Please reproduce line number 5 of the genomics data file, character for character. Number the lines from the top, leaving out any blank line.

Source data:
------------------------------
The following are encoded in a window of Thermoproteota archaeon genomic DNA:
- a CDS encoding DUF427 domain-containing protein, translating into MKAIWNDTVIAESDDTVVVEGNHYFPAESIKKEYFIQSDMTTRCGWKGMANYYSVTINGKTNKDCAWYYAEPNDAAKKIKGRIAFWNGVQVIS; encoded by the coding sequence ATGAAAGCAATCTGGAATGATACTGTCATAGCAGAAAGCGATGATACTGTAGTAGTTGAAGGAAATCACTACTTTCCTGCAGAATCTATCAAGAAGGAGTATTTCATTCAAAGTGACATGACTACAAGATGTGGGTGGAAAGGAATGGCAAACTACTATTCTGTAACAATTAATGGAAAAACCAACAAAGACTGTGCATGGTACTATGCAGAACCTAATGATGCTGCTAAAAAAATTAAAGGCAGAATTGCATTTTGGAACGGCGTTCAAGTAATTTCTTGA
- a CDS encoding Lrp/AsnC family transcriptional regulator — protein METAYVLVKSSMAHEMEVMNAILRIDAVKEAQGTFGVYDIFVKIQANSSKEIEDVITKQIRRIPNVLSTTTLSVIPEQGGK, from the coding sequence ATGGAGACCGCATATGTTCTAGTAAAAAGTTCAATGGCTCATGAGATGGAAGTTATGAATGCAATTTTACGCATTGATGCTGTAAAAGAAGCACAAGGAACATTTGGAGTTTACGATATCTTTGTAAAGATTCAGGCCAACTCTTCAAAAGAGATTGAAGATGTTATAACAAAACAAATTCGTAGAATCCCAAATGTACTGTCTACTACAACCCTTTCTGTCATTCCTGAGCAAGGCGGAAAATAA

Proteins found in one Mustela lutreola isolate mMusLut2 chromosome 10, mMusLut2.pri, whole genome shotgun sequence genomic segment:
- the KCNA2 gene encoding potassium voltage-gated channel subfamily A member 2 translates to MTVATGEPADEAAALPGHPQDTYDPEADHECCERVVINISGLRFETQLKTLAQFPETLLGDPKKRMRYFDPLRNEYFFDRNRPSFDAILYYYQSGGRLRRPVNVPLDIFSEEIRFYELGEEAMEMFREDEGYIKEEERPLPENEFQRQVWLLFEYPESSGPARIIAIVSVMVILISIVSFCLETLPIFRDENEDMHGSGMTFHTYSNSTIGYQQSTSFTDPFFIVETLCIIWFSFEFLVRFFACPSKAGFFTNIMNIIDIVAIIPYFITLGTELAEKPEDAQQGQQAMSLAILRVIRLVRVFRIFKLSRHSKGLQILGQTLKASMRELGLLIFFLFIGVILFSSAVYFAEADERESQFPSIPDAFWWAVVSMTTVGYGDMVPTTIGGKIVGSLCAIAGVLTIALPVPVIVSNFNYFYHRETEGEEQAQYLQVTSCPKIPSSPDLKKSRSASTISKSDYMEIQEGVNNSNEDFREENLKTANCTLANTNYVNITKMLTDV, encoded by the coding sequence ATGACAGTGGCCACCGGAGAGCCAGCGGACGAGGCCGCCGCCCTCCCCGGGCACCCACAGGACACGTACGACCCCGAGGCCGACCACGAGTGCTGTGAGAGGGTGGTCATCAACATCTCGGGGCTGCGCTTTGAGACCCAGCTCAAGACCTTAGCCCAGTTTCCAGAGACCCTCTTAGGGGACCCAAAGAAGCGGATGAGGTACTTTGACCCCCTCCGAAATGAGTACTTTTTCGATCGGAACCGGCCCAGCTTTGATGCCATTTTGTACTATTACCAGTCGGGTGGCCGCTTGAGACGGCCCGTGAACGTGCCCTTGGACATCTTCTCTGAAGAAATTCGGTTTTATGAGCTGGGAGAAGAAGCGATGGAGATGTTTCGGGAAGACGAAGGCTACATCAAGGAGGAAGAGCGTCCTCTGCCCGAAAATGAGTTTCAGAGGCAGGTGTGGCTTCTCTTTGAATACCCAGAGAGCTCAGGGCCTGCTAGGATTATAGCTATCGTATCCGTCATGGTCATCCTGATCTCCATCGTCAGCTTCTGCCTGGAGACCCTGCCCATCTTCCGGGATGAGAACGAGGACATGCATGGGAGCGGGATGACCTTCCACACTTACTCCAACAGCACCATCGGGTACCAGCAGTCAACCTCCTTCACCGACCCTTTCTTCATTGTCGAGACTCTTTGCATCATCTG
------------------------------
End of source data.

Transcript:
- the KCNA2 gene encoding potassium voltage-gated channel subfamily A member 2 translates to MTVATGEPADEAAALPGHPQDTYDPEADHECCERVVINISGLRFETQLKTLAQFPETLLGDPKKRMRYFDPLRNEYFFDRNRPSFDAILYYYQSGGRLRRPVNVPLDIFSEEIRFYELGEEAMEMFREDEGYIKEEERPLPENEFQRQVWLLFEYPESSGPARIIAIVSVMVILISIVSFCLETLPIFRDENEDMHGSGMTFHTYSNSTIGYQQSTSFTDPFFIVETLCIIWFSFEFLVRFFACPSKAGFFTNIMNIIDIVAIIPYFITLGTELAEKPEDAQQGQQAMSLAILRVIRLVRVFRIFKLSRHSKGLQILGQTLKASMRELGLLIFFLFIGVILFSSAVYFAEADERESQFPSIPDAFWWAVVSMTTVGYGDMVPTTIGGKIVGSLCAIAGVLTIALPVPVIVSNFNYFYHRETEGEEQAQYLQVTSCPKIPSSPDLKKSRSASTISKSDYMEIQEGVNNSNEDFREENLKTANCTLANTNYVNITKMLTDV, encoded by the coding sequence ATGACAGTGGCCACCGGAGAGCCAGCGGACGAGGCCGCCGCCCTCCCCGGGCACCCACAGGACACGTACGACCCCGAGGCCGACCACGAGTGCTGTGAGAGGGTGGTCATCAACATCTCGGGGCTGCGCTTTGAGACCCAGCTCAAGACCTTAGCCCAGTTTCCAGAGACCCTCTTAGGGGACCCAAAGAAGCGGATGAGGTACTTTGACCCCCTCCGAAATGAGTACTTTTTCGATCGGAACCGGCCCAGCTTTGATGCCATTTTGTACTATTACCAGTCGGGTGGCCGCTTGAGACGGCCCGTGAACGTGCCCTTGGACATCTTCTCTGAAGAAATTCGGTTTTATGAGCTGGGAGAAGAAGCGATGGAGATGTTTCGGGAAGACGAAGGCTACATCAAGGAGGAAGAGCGTCCTCTGCCCGAAAATGAGTTTCAGAGGCAGGTGTGGCTTCTCTTTGAATACCCAGAGAGCTCAGGGCCTGCTAGGATTATAGCTATCGTATCCGTCATGGTCATCCTGATCTCCATCGTCAGCTTCTGCCTGGAGACCCTGCCCATCTTCCGGGATGAGAACGAGGACATGCATGGGAGCGGGATGACCTTCCACACTTACTCCAACAGCACCATCGGGTACCAGCAGTCAACCTCCTTCACCGACCCTTTCTTCATTGTCGAGACTCTTTGCATCATCTG